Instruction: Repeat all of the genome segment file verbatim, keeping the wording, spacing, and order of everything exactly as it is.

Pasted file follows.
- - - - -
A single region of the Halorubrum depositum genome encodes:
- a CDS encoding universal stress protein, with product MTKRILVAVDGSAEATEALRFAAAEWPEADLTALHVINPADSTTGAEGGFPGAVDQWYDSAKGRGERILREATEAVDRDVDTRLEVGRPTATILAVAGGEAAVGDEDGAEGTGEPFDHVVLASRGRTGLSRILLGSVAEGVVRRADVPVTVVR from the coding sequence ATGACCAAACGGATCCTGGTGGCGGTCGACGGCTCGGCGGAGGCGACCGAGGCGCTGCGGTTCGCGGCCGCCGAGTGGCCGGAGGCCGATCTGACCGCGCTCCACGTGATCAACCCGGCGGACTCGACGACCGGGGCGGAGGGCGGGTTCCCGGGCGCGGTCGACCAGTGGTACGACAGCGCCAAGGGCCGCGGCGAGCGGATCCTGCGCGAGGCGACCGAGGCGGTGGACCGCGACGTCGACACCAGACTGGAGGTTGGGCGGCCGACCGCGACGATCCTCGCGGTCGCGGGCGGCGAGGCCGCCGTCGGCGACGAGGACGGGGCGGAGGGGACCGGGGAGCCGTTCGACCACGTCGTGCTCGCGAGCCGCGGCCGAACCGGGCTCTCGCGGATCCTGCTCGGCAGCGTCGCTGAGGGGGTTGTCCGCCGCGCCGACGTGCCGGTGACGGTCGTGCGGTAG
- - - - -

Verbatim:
A single region of the Halorubrum depositum genome encodes:
- a CDS encoding universal stress protein, with product MTKRILVAVDGSAEATEALRFAAAEWPEADLTALHVINPADSTTGAEGGFPGAVDQWYDSAKGRGERILREATEAVDRDVDTRLEVGRPTATILAVAGGEAAVGDEDGAEGTGEPFDHVVLASRGRTGLSRILLGSVAEGVVRRADVPVTVVR from the coding sequence ATGACCAAACGGATCCTGGTGGCGGTCGACGGCTCGGCGGAGGCGACCGAGGCGCTGCGGTTCGCGGCCGCCGAGTGGCCGGAGGCCGATCTGACCGCGCTCCACGTGATCAACCCGGCGGACTCGACGACCGGGGCGGAGGGCGGGTTCCCGGGCGCGGTCGACCAGTGGTACGACAGCGCCAAGGGCCGCGGCGAGCGGATCCTGCGCGAGGCGACCGAGGCGGTGGACCGCGACGTCGACACCAGACTGGAGGTTGGGCGGCCGACCGCGACGATCCTCGCGGTCGCGGGCGGCGAGGCCGCCGTCGGCGACGAGGACGGGGCGGAGGGGACCGGGGAGCCGTTCGACCACGTCGTGCTCGCGAGCCGCGGCCGAACCGGGCTCTCGCGGATCCTGCTCGGCAGCGTCGCTGAGGGGGTTGTCCGCCGCGCCGACGTGCCGGTGACGGTCGTGCGGTAG